Game-based learning has become synonymous with educational video games in some circles, but low-tech games have been used with great success in classrooms for a while. In fact, games that don’t require costly technology have a lot to offer the intrepid educator both as a learning tool and an education mindset, according to game-based learning advocates.
Quest to Learn schools in New York and Chicago are based entirely on game principles, but 90% of the games used in those classrooms are board-games or physical games, according to school officials. If classes do use video games, they almost always use existing commercial games like Minecraft or Portal paired with a specific query or learning goal directive designed by the teacher. The drawback of many video games is that they are single-player and isolated. The benefit can be a self-directed and personalized experience with a lot of data to help assess if a student is learning.
“Kids can sit for hours on end playing games because games drop players into spaces that force them to face complex problems,” said Eliza Spang, Institute of Play learning director in an edWeb presentation. “Then players get immediate and ongoing feedback about their choices.” Gaming can be especially useful in middle and high school grades when school traditionally moves away from play, she added.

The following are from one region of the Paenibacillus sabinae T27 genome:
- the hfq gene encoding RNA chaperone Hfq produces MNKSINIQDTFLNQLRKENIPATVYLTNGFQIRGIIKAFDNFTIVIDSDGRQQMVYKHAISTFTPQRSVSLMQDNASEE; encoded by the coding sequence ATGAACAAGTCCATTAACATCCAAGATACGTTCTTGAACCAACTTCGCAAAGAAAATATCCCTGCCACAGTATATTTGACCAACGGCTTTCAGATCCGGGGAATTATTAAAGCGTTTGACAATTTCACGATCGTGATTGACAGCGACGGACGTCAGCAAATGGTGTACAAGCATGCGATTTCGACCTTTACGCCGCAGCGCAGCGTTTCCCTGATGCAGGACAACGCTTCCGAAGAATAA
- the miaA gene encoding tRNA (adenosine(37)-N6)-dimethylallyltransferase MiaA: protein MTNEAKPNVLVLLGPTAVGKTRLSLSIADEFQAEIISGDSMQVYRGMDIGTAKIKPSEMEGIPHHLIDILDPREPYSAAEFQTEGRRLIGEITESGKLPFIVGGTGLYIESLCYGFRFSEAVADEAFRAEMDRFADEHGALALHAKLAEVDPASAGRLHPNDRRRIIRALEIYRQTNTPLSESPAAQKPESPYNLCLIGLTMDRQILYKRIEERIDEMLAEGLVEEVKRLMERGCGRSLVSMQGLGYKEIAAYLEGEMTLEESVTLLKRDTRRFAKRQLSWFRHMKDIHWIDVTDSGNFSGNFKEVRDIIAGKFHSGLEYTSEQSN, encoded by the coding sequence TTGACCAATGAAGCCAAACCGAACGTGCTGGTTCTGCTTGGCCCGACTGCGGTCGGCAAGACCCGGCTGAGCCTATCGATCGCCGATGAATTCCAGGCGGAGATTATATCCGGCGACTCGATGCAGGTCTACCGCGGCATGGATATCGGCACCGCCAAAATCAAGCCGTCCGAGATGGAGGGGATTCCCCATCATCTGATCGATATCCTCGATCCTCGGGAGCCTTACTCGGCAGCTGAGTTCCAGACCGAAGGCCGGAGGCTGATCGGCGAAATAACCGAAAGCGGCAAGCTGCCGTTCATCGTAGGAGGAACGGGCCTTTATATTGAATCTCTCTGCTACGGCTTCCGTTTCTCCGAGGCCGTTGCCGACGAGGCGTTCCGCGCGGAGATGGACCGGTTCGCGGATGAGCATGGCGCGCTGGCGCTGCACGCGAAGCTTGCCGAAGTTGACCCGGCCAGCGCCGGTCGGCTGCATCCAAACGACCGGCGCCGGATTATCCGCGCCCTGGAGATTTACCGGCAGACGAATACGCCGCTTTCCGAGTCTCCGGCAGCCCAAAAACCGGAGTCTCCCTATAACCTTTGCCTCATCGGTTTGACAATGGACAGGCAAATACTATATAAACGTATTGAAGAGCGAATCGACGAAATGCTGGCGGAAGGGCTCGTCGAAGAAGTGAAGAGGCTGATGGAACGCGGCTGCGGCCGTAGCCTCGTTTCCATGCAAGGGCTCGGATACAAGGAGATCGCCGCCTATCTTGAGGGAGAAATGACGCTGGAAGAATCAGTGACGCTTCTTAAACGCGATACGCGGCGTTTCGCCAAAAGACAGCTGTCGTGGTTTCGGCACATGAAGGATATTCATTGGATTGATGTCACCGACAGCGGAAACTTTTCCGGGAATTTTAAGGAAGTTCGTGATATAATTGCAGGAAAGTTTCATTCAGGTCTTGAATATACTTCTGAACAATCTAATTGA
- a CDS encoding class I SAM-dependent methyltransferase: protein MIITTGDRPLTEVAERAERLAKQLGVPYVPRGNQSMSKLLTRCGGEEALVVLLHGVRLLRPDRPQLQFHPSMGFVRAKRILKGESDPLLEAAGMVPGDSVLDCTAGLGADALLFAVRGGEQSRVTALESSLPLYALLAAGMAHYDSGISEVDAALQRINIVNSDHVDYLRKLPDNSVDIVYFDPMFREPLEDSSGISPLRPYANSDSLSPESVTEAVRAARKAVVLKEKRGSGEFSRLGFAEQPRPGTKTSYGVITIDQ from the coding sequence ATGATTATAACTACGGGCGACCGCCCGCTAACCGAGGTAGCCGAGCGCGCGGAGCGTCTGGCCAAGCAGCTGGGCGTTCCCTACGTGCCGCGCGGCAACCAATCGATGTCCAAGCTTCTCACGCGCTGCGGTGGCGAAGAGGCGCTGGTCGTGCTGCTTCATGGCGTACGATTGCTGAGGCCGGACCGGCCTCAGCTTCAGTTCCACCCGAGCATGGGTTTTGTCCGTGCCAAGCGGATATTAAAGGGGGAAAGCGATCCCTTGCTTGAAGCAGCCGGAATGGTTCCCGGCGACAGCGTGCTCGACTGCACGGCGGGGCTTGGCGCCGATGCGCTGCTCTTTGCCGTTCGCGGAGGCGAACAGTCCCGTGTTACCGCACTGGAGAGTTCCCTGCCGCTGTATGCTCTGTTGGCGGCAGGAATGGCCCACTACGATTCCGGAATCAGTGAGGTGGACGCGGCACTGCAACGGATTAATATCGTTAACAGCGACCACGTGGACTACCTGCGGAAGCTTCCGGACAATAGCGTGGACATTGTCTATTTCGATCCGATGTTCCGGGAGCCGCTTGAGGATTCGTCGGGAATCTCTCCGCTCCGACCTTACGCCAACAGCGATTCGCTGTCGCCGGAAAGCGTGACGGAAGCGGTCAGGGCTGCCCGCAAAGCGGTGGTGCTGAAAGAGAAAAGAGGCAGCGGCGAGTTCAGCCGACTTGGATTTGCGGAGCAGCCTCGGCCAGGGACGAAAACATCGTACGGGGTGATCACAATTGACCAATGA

LEARN THROUGH PLAY
There are seven components to game-play that aptly fit curriculum design.
- Challenge is constant
- Everything is interconnected
- Failure is reframed as iteration
- Learning happens by doing
- Feedback is immediate and ongoing
- Everyone is a participant
- It feels like play
“These characteristics are very hard to untangle,” Spang said. “You need to use them all together to make them feel the most powerful.” Like a game, students won’t understand a new unit of study all at once. It should be designed around a difficult concept that students reach by doing exercises and projects – leveling up – to the point when they understand how to “win” the game or unit.